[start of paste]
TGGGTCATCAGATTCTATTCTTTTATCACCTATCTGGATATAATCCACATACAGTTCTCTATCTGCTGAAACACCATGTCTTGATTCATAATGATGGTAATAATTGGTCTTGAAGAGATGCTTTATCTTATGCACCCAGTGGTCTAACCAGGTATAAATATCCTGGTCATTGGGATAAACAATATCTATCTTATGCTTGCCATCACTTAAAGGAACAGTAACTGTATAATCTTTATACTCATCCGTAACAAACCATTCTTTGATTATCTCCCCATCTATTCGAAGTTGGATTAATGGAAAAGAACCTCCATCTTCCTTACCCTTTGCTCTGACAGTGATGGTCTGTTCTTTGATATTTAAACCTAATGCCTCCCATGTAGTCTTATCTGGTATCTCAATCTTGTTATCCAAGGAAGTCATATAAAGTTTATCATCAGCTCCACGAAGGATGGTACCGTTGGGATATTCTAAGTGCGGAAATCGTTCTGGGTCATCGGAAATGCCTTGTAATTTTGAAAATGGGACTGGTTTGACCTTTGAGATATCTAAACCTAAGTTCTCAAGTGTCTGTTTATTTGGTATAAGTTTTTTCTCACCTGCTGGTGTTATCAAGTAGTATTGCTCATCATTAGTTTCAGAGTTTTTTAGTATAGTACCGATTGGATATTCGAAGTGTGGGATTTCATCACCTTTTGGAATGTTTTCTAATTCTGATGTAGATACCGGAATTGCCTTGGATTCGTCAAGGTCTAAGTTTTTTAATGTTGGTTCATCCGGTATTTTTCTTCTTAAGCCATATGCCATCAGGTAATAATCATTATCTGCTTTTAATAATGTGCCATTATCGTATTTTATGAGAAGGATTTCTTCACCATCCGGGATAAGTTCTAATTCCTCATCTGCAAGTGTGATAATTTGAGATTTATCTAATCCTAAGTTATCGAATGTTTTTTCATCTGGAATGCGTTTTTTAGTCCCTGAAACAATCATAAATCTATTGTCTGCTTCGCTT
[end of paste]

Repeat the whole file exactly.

TGGGTCATCAGATTCTATTCTTTTATCACCTATCTGGATATAATCCACATACAGTTCTCTATCTGCTGAAACACCATGTCTTGATTCATAATGATGGTAATAATTGGTCTTGAAGAGATGCTTTATCTTATGCACCCAGTGGTCTAACCAGGTATAAATATCCTGGTCATTGGGATAAACAATATCTATCTTATGCTTGCCATCACTTAAAGGAACAGTAACTGTATAATCTTTATACTCATCCGTAACAAACCATTCTTTGATTATCTCCCCATCTATTCGAAGTTGGATTAATGGAAAAGAACCTCCATCTTCCTTACCCTTTGCTCTGACAGTGATGGTCTGTTCTTTGATATTTAAACCTAATGCCTCCCATGTAGTCTTATCTGGTATCTCAATCTTGTTATCCAAGGAAGTCATATAAAGTTTATCATCAGCTCCACGAAGGATGGTACCGTTGGGATATTCTAAGTGCGGAAATCGTTCTGGGTCATCGGAAATGCCTTGTAATTTTGAAAATGGGACTGGTTTGACCTTTGAGATATCTAAACCTAAGTTCTCAAGTGTCTGTTTATTTGGTATAAGTTTTTTCTCACCTGCTGGTGTTATCAAGTAGTATTGCTCATCATTAGTTTCAGAGTTTTTTAGTATAGTACCGATTGGATATTCGAAGTGTGGGATTTCATCACCTTTTGGAATGTTTTCTAATTCTGATGTAGATACCGGAATTGCCTTGGATTCGTCAAGGTCTAAGTTTTTTAATGTTGGTTCATCCGGTATTTTTCTTCTTAAGCCATATGCCATCAGGTAATAATCATTATCTGCTTTTAATAATGTGCCATTATCGTATTTTATGAGAAGGATTTCTTCACCATCCGGGATAAGTTCTAATTCCTCATCTGCAAGTGTGATAATTTGAGATTTATCTAATCCTAAGTTATCGAATGTTTTTTCATCTGGAATGCGTTTTTTAGTCCCTGAAACAATCATAAATCTATTGTCTGCTTCGCTT